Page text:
O Pioneers!

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Buccaneer Books, 1993 - Fiction - 180 pages
53 Reviews
"This early novel is now held to be a very critical and pivotal one in the whole development of the novelist, and this new edition provides . . . a fine printing for readers".-Choice. "A definitive edition of Cather's second novel . . . [that] sets a high standard of quality. . . . David Stouck's comprehensive and cogent historical essay . . . captures not only the life of Cather's text but also provides insight into Cather's imagination and artistic process".-Western American Literature. This is the definitive text of O Pioneers! that appeared in the clothbound Willa Cather Scholarly Edition published by the University of Nebraska Press in 1992. Adhering to the standards set by the Committee for Scholarly Editions of the Modern Language Association, the editors have been faithful in every detail to Cather's intentions as she prepared the manuscript for the first 1913 edition. Printer's errors, spelling of some foreign names, and inconsistencies in dialect and certain stylistic matters, as well as Cather's later corrections, have all been addressed and corrected. Cather's novel of life on the Nebraska frontier was a critical and popular success (over forty printings) and still speaks to readers today. Susan Rosowski and Charles Mignon are professors of English at the University of Nebraska-Lincoln. Kathleen Danker is an assistant professor of English at South Dakota State University. David Stouck is a professor of English at Simon Fraser University.

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LibraryThing Review

User Review  - richardderus - LibraryThing

Rating: 3.75* of five The Publisher Says: Set on the Nebraska prairie where Willa Cather (1873–1947) grew up, this powerful early novel tells the story of the young Alexandra Bergson, whose dying ... Read full review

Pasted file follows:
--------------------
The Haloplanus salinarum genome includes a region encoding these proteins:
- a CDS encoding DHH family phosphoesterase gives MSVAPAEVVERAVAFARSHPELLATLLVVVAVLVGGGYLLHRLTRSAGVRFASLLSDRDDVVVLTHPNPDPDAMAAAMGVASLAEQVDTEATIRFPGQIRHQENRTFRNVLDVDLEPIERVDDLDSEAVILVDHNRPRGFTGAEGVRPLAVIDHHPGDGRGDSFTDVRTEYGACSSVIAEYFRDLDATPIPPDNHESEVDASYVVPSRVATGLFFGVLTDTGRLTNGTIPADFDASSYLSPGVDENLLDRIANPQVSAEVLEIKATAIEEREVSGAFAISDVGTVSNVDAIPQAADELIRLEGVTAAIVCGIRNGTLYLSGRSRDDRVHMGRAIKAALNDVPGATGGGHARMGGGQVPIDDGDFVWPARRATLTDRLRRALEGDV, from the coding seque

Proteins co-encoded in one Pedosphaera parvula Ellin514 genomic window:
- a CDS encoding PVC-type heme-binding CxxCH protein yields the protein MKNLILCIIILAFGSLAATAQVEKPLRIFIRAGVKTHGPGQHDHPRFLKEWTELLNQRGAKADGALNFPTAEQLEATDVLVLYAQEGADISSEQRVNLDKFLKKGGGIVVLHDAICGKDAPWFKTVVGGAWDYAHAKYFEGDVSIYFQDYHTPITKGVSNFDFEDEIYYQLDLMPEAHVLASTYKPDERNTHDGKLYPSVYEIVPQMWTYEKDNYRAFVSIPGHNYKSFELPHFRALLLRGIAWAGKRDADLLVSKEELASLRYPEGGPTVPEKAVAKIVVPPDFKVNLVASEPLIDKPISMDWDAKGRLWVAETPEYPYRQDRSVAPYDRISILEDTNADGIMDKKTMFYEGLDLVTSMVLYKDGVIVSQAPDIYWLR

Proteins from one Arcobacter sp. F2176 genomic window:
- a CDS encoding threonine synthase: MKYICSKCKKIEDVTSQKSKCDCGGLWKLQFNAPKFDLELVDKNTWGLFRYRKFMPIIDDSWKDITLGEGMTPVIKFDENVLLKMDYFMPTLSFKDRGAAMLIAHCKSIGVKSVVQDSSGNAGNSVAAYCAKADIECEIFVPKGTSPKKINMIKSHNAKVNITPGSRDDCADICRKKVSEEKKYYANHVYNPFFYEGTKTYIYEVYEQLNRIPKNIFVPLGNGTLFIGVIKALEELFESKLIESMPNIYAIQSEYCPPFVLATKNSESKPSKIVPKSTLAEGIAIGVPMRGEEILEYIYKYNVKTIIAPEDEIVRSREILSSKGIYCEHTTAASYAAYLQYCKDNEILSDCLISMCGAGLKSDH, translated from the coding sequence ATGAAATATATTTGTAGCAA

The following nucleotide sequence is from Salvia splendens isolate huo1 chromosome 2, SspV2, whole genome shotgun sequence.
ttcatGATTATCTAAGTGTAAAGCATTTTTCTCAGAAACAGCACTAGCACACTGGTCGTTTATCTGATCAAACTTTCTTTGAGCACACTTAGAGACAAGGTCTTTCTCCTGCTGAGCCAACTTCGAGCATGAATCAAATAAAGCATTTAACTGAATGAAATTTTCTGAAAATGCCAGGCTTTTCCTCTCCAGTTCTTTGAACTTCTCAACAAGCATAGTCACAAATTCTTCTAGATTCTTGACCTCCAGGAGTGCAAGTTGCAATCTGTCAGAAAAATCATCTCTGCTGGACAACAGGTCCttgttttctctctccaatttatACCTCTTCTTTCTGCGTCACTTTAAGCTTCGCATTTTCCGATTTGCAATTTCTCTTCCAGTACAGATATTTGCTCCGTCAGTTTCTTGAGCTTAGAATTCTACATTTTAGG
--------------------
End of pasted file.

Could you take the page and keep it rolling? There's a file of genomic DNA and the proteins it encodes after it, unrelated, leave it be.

LibraryThing Review

User Review  - Pferdina - LibraryThing

Alexandra Bergson tames the prairie and gets no respect. Her oldest brothers are idiots. She sends the youngest to college and he turns out well, but then he falls in love with their neighbor Marie ... Read full review

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About the author (1993)

Willa Siebert Cather was born in 1873 in the home of her maternal grandmother in western Virginia. Although she had been named Willela, her family always called her "Willa." Upon graduating from the University of Nebraska in 1895, Cather moved to Pittsburgh where she worked as a journalist and teacher while beginning her writing career. In 1906, Cather moved to New York to become a leading magazine editor at McClure's Magazine before turning to writing full-time. She continued her education, receiving her doctorate of letters from the University of Nebraska in 1917, and honorary degrees from the University of Michigan, the University of California, Columbia, Yale, and Princeton. Cather wrote poetry, short stories, essays, and novels, winning awards including the Pulitzer Prize for her novel, One of Ours, about a Nebraska farm boy during World War I. She also wrote The Professor's House, My Antonia, Death Comes for the Archbishop, and Lucy Gayheart. Some of Cather's novels were made into movies, the most well-known being A Lost Lady, starring Barbara Stanwyck. In 1961, Willa Cather was the first woman ever voted into the Nebraska Hall of Fame. She was also inducted into the Hall of Great Westerners in Oklahoma in 1974, and the National Women's Hall of Fame in Seneca, New York in 1988. Cather died on April 24, 1947, of a cerebral hemorrhage, in her Madison Avenue, New York home, where she had lived for many years.

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